Following the Light

Coral reef

For scientists attempting to understand how reef ecosystems function, like this one in Palau, they must determine how photosynthetic rates respond to a variety of environmental stressors, including temperature, light availability, carbon dioxide levels, and nutrient availability. A recent study published in the journal PLoSOne demonstrates that reefs, like terrestrial forests, can optimize their rates of photosynthesis to prevailing environmental conditions.

Similar to forests on land, the most important source of energy for tropical shallow water coral reefs is light. Photosynthetic algae, called zooxanthellae, live within the tissues of reef-building corals and provide them with oxygen and the products of photosynthesis, including glucose and amino acids. The corals, in turn, use these products as the energy source for building calcium carbonate skeletons and growing more living tissue. Other ecologically important reef organisms, such as macroalgae and turf algae, depend on light for growth and reproduction as well, making light the driving force behind the growth and overall productivity of coral reef ecosystems.

For this reason, coral reef scientists are interested in determining the relationship between primary productivity and varying light conditions. In a paper published last month by two BIOS reef ecologists in the scientific journal PLoS ONE, postdoctoral researcher Yvonne Sawall and her advisor, associate scientist Eric Hochberg, present evidence that reefs optimize their photosynthetic capacities to prevailing environmental conditions, such as general availability of light, nutrients, carbon dioxide, and temperature.

“Primary production, or the amount of photosynthesis taking place, ultimately determines reef biomass and growth,” Sawall said. “This means that making accurate measurements of productivity is critical to understanding reef function.”

In the past, measurements of photosynthesis have typically been made over a short time period of minutes to hours. The results of these measurements, called instantaneous P-E curves, graph the relationship between primary productivity and the amount of light entering the system (also called irradiance). Over short time periods, these graphs produce a classic relationship where productivity increases linearly to a point (called the saturation point) before leveling off, meaning that corals can only increase their photosynthesis up to a certain light level, after which no further increase is observed.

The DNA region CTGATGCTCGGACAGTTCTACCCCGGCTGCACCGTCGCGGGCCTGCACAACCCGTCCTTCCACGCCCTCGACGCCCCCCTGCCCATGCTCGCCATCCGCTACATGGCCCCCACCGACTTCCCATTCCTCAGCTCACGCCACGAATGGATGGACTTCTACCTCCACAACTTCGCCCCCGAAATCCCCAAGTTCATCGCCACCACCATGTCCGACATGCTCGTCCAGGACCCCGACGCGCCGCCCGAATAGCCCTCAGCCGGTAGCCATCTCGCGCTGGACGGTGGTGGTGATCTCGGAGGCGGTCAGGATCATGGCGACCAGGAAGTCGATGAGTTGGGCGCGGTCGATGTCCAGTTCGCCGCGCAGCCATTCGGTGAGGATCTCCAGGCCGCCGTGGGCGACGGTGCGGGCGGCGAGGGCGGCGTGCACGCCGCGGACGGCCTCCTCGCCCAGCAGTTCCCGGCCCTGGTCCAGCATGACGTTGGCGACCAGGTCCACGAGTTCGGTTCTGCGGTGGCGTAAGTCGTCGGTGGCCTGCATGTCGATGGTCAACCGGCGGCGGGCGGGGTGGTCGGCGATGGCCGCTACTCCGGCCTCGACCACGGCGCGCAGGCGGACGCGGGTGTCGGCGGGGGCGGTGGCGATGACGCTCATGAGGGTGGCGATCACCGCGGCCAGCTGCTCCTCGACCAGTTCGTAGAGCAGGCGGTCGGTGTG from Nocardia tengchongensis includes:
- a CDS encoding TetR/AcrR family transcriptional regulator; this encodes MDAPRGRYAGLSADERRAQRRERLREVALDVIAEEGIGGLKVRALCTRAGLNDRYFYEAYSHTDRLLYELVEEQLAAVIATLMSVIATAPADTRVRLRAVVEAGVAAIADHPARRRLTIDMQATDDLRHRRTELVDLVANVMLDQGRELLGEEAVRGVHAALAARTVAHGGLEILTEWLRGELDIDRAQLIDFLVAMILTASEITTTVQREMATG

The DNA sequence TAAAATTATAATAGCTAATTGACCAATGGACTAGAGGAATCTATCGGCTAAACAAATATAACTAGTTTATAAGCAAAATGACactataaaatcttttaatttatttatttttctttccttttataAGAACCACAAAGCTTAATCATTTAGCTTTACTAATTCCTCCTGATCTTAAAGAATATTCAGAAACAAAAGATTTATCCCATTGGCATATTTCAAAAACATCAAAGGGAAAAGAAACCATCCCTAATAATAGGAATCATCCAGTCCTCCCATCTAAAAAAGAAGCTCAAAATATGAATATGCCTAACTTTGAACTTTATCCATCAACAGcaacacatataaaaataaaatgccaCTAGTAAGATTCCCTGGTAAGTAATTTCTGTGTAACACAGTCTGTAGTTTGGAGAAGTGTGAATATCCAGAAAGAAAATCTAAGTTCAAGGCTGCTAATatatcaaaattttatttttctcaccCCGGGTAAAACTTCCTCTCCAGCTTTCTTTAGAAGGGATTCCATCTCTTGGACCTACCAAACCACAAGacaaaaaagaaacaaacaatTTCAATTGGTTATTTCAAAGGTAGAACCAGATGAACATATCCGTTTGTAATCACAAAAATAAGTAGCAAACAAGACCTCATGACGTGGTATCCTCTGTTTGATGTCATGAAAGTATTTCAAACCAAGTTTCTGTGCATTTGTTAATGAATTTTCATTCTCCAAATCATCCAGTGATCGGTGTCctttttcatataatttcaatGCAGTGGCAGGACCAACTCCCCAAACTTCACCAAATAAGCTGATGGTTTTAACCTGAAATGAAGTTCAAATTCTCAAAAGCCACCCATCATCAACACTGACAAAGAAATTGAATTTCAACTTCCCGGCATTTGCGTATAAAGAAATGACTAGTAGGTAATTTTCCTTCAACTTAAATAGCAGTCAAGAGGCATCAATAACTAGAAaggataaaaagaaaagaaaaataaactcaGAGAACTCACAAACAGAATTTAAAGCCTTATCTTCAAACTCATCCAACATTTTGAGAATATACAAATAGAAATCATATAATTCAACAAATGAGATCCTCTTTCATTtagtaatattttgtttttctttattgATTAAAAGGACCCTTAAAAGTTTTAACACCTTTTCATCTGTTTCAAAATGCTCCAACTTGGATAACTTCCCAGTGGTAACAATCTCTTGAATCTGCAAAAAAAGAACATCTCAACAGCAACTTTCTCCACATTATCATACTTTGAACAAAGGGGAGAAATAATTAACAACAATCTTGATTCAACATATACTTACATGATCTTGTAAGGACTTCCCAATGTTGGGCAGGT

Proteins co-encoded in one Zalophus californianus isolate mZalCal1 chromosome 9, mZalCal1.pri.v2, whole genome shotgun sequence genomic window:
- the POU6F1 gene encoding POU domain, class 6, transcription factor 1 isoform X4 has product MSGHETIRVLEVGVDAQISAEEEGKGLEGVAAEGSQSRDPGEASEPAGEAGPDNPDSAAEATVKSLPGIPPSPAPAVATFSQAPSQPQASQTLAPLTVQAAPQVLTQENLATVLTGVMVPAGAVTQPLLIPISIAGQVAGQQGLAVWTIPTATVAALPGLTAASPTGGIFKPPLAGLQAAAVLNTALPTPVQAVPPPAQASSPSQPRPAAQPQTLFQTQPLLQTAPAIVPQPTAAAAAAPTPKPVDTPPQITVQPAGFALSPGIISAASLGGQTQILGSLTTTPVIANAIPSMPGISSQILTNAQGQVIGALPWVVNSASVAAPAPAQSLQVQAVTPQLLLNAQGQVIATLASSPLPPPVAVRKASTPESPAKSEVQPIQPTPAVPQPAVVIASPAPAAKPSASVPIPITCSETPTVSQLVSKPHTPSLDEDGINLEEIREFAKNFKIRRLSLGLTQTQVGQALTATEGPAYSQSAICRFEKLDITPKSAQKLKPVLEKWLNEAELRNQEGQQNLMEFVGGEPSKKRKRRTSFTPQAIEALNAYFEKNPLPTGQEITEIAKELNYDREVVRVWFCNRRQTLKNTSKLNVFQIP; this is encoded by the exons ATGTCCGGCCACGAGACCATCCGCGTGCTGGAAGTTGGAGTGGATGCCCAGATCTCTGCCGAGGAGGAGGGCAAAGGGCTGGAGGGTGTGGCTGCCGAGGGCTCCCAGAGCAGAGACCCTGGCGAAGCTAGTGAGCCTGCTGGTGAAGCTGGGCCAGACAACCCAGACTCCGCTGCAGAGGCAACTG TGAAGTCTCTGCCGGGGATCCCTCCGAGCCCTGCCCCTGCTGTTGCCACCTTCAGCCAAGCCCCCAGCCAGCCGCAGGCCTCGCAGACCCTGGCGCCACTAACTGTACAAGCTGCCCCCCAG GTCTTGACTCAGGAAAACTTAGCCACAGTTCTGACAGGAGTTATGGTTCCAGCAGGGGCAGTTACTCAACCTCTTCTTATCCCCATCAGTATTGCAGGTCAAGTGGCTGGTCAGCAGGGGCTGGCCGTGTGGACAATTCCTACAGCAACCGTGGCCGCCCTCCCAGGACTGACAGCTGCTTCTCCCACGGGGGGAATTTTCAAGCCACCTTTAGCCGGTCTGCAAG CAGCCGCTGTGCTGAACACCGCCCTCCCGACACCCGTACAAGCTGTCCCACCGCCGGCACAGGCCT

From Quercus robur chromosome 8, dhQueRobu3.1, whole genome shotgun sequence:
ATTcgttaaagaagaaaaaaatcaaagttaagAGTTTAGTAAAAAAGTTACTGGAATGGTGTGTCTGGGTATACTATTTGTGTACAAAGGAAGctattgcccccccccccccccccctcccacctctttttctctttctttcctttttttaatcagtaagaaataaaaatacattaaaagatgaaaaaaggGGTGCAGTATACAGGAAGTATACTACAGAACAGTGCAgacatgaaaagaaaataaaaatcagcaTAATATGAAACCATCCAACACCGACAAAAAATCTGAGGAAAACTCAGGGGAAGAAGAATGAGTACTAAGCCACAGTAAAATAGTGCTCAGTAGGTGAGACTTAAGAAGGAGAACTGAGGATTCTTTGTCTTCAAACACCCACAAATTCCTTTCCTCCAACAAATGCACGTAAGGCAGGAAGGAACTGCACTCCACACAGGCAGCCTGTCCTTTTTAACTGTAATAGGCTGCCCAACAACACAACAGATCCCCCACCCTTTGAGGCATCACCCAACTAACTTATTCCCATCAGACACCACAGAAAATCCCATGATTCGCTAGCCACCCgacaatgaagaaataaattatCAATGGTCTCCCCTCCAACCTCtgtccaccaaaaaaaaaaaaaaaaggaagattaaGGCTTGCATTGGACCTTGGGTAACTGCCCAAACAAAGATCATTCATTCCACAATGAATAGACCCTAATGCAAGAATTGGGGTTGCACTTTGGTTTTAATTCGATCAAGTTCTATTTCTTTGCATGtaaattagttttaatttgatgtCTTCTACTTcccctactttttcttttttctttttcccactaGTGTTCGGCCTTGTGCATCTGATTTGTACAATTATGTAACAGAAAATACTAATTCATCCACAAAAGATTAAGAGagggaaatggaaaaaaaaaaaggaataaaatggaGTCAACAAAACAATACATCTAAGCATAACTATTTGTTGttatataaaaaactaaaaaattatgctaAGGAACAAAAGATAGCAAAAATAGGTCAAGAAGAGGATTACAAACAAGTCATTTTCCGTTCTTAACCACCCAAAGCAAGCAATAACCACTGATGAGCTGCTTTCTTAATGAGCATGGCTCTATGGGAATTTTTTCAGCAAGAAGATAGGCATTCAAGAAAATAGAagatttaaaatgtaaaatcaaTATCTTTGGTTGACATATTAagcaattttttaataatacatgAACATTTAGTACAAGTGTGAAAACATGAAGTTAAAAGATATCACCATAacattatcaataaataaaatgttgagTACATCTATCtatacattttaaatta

However, Sawall and Hochberg think that longer-term measurements are required in order to accurately measure reef productivity.

“Traditional P-E curves ignore the fact that sky conditions and light availability change over the course of a single day, as well as across the seasons and in different locations around the world,” Hochberg said. “Ultimately, these limitations impact how we characterize a reef’s long-term capacity for primary productivity.”

Hochberg pointed out that terrestrial scientists have long understood that plants can adjust their photosynthetic pigment levels to best utilize the long-term, prevailing light field. In practice, this means that—although light levels may change significantly on short time scales and in small areas—plants have adapted such that, on average, they don’t absorb more light than they can use. Given that reefs are composed of photosynthetic organisms, it seemed likely that a similar relationship would hold.

For the purposes of their investigation, Sawall and Hochberg first obtained 52 instantaneous P-E curves representing a wide range of benthic organisms (corals and algae) and communities (coral dominated, turf algae dominated, and sand with microalgae), as well as environmental conditions. Then, to calculate daily (longer-term) irradiance representing different cloud intensities and day lengths, they gathered more than 900 light availability curves collected over a three-year period by the National Weather Service instruments at the L.F. Wade International Airport in Bermuda.

Using computer models, the team integrated the instantaneous P-E curves with the daily irradiance curves, resulting in time-integrated P-E curves that show the relationship between photosynthesis and light availability over the span of an entire day. Without exception, all of the modeled time-integrated curves showed that photosynthesis in coral reef benthic communities does not reach a saturation point. That is, photosynthesis may saturate for an instant, but the total daily photosynthesis does not.

“These results indicate that reef organisms, including both corals and algae, most likely optimize photosynthesis to the same degree as terrestrial plants, at the scale of a day or longer,” Sawall said.

From the standpoint of a reef scientist attempting to understand how reef ecosytems function, these results point to photosynthesis as an “ecological integrator,” meaning that photosynthetic rates respond to all of the stresses facing an organism, including temperature, light availability, carbon dioxide levels, and nutrient availability.

In subsequent research, Hochberg and Sawall are exploring the relationship between the color of an organism and its total daily photosynthesis. These two parameters are determined by an organism’s pigment levels, and terrestrial research has demonstrated that photosynthesis can be predicted by measurement of color expressed by the pigments. This means that a remote sensing system, such as Hochberg’s COral Reef Airborne Laboratory (CORAL) project, has the potential to directly estimate ecosystem primary production without the need for laborious in situ water chemistry measurements. Primary production is one of the metrics that scientists use to measure reef health and ecosystem function. Accurate estimates of primary production are particularly important in determining how reefs around the world are being impacted by global climate change.